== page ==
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Thread: Celluloid crack repair

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    Default Celluloid crack repair

    Hi All,

    I recently posted this accumulation of my experience repairing cracks in celluloid on another forum and thought this would be a good thread for my first thread on FPG.

    Please comment if you have suggestions or corrections for me.


    Now I can only comment on repairing cracks in celluloid as that is all that I have worked with so far but here is what I have learned;

    - To chemical weld celluloid there are 3 chemicals that can be used;
    - acetone
    - MEK (methyl ethyl ketone)
    - THF (Tetrahydrofuran)

    - When I asked American Art Plastics (a celluloid manufacturer for fountain pens) what they would recommend for bonding celluloid they recommended either acetone or methyl ethyl ketone.

    - Testor's 3502 (standard model cement) is a mixture of acetone and methyl ethyl ketone

    - Because the chemical is a solvent and not a glue just applying it to a crack may not work very well.

    - If the celluloid is quite thick and subsequently there is a large mating surface to both sides of the solvent by itself may work adequately for strength but do the slight melting of the plastic by the solvent you will have a slight depression to the edges of the crack and would then have to smooth it out to reduce noticeability.

    - In order to make a stronger repair you will need to bevel the edges of the crack and refill it with celluloid.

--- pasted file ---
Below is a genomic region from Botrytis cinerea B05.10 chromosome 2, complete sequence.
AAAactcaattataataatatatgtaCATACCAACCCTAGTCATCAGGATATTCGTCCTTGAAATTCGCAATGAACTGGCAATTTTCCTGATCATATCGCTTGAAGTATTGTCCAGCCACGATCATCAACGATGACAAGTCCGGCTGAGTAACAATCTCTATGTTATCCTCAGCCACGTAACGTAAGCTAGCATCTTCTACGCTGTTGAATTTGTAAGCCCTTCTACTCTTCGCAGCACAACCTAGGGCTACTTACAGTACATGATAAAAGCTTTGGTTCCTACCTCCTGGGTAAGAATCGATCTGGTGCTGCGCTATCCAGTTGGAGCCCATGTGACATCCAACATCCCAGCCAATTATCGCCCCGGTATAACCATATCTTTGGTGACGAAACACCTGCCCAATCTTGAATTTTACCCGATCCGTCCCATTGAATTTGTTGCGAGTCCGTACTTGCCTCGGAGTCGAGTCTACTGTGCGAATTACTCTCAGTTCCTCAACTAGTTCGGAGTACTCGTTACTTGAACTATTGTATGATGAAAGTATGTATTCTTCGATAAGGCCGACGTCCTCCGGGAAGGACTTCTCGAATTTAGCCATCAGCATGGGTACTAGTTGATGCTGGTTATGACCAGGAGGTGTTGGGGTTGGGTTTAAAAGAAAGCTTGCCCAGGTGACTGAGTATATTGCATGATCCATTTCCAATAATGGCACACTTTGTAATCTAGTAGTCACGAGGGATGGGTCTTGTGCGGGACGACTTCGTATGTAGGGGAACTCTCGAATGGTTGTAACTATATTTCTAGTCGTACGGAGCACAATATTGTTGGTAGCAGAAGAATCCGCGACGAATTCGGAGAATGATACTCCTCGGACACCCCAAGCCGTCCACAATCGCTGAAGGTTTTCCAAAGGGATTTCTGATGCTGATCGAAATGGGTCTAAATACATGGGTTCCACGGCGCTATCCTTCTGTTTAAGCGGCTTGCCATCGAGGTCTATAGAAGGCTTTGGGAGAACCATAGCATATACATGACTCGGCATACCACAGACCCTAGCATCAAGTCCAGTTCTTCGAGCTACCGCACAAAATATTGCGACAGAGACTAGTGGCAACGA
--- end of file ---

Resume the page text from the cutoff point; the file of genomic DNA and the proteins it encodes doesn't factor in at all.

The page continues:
- Many have suggested scraping the inside of the cap to get powdered celluloid that can be mixed with the solvent in order to fill the beveled crack.

    - I have found this to very difficult and slow and the powdered celluloid tends to be chunkier and hard to work with.

    - I have found that taking old broken clear plastic Parker Vacumatic plungers and sanding them with a 220 grit sanding block makes a nice fine powder that due to it's clarity will be unnoticeable with most semi transparent celluloids.

    - I pile the plastic powder carefully into and around the ground out crack and then after drop the solvent onto the pile of powder with an eyedropper that has a nice small opening. (these can be found at most hobby shops)

    - While the powder and solvent are still soft I then condense it and press it into the crack further by rolling a smooth piece of metal over the pile. This also helps to shape the mixture so that once it sets it is easier to get the natural shape of the pen back during finishing.

    - Once it is set and you are happy with the fill I then mask off around the fill with scotch tape so you do not damage other areas as you wet sand the fill back to the original shape.

    - Depending on how much material I need to remove and how rough it is I will start with either 2400 or 3600 micro mesh and wet sand it working down through 6000, 8000 and 12000 grit to finish it and give it that beautiful smooth new plastic sheen.